Who was this made for again?
Exactly what kind of film Banno wanted to make is anyone’s guess. Is this a kids’ movie? A family movie? An adult movie? Just what kind of tone was the director going for? It’s hard to say. (In a 2014 interview, Banno said he wanted to make a kids movie that adults could also enjoy. Hmm…) Banno was under orders from Tanaka to make the film applicable to then-modern youth culture. The director thus added all the trappings of the late 60’s/early 70’s- drugs, environmentalism, and psychedelic rock ‘n roll. (The flick even has an opening Bond-style theme song! –“Save the Earth” in early English versions; “Give Back the Sun” in Japanese versions.) Unfortunately, the results are uneven, (to say the least), leading G-fans to believe Banno either succumbed to reefer madness or got a bad case of happy feet and went bats*** insane. Consider the following…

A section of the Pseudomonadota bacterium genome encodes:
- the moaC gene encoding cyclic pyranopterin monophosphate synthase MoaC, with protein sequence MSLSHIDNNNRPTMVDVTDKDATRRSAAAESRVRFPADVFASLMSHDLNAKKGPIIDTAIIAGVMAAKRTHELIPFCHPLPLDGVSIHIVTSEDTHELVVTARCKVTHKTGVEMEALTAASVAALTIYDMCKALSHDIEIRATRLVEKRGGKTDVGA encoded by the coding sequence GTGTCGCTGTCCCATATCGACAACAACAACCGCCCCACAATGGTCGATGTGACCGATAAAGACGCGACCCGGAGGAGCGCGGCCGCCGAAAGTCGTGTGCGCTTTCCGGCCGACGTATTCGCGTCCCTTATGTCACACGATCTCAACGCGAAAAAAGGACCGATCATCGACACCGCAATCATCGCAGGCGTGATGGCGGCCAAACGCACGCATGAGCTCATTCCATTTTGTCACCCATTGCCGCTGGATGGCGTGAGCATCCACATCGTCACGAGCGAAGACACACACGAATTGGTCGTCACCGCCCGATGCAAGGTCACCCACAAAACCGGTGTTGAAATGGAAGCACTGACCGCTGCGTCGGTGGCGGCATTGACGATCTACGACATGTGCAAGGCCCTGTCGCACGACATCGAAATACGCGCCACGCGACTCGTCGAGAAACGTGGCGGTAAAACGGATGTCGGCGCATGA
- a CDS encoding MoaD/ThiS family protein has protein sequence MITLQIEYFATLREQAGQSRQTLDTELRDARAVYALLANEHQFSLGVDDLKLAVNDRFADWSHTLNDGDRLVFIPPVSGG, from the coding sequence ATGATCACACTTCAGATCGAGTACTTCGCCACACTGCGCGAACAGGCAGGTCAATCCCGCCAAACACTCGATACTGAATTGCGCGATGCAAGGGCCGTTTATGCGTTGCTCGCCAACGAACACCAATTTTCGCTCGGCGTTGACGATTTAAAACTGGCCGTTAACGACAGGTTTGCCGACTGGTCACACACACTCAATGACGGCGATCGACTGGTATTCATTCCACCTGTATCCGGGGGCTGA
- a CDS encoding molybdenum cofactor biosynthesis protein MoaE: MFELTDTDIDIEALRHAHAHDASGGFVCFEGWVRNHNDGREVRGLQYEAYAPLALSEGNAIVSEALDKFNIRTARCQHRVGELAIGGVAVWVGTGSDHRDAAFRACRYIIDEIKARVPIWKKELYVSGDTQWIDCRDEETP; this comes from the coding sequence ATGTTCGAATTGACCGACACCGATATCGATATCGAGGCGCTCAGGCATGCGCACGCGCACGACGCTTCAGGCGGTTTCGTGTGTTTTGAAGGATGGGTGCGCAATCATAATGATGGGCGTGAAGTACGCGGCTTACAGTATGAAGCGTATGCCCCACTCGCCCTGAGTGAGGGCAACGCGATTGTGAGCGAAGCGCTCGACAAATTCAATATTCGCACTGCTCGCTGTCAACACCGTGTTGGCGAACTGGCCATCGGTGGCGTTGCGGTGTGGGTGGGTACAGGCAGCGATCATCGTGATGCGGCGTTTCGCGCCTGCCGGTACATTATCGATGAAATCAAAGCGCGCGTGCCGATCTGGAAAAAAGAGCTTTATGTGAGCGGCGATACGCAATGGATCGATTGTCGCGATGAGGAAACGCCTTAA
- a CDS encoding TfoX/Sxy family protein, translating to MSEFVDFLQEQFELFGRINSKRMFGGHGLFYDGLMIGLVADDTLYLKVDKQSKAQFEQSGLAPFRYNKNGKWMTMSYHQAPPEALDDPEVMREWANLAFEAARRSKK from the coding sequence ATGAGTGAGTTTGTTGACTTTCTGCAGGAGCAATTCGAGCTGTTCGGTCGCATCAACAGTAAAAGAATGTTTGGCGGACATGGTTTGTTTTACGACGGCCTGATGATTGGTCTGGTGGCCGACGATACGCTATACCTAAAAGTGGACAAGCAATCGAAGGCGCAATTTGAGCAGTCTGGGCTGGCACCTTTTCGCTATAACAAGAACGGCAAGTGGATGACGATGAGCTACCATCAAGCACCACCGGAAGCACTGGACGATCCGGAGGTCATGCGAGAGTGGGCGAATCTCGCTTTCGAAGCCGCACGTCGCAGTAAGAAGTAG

This flick is loaded with shock and terror- and not the good kind. There are just plenty of “WTF?!” moments, such as:
-The scientist’s son, Ken, (a required character name for all Japanese B-movies), plays with Godzilla toys at the start of a Godzilla movie.
-The first time Hedorah goes on land, he crawls up a factory and breathes in smoke from a chimney. (The requisite Grateful Dead music was apparently too expensive to license.) Remember, pollution feeds monsters!
-At the same time, Ken’s family’s friend, Yukio, either drinks too much or does some brown acid (it’s not clear which), at a night club (complete with psychedelic liquid light show), and has a freakout where everyone turns into blue aliens! Just kidding. He suddenly sees everyone wearing fish masks. (Did I mention his girlfriend, Miki, dances in a nude suit as the club is invaded by some of Hedorah’s sludge in a scene that bears more than a passing resemblance to the Blob?) Remember, pollution ruins parties!
-And in case you forgot the movie’s stated intentions, Dr. Yano gives several dogmatic speeches, Avatar-style, to Ken about the dangers of sulfuric acid, the making of sludge, and nuclear power. (It’s a wonder a test wasn’t added to the end credits.) Remember, pollution leads to boring lectures!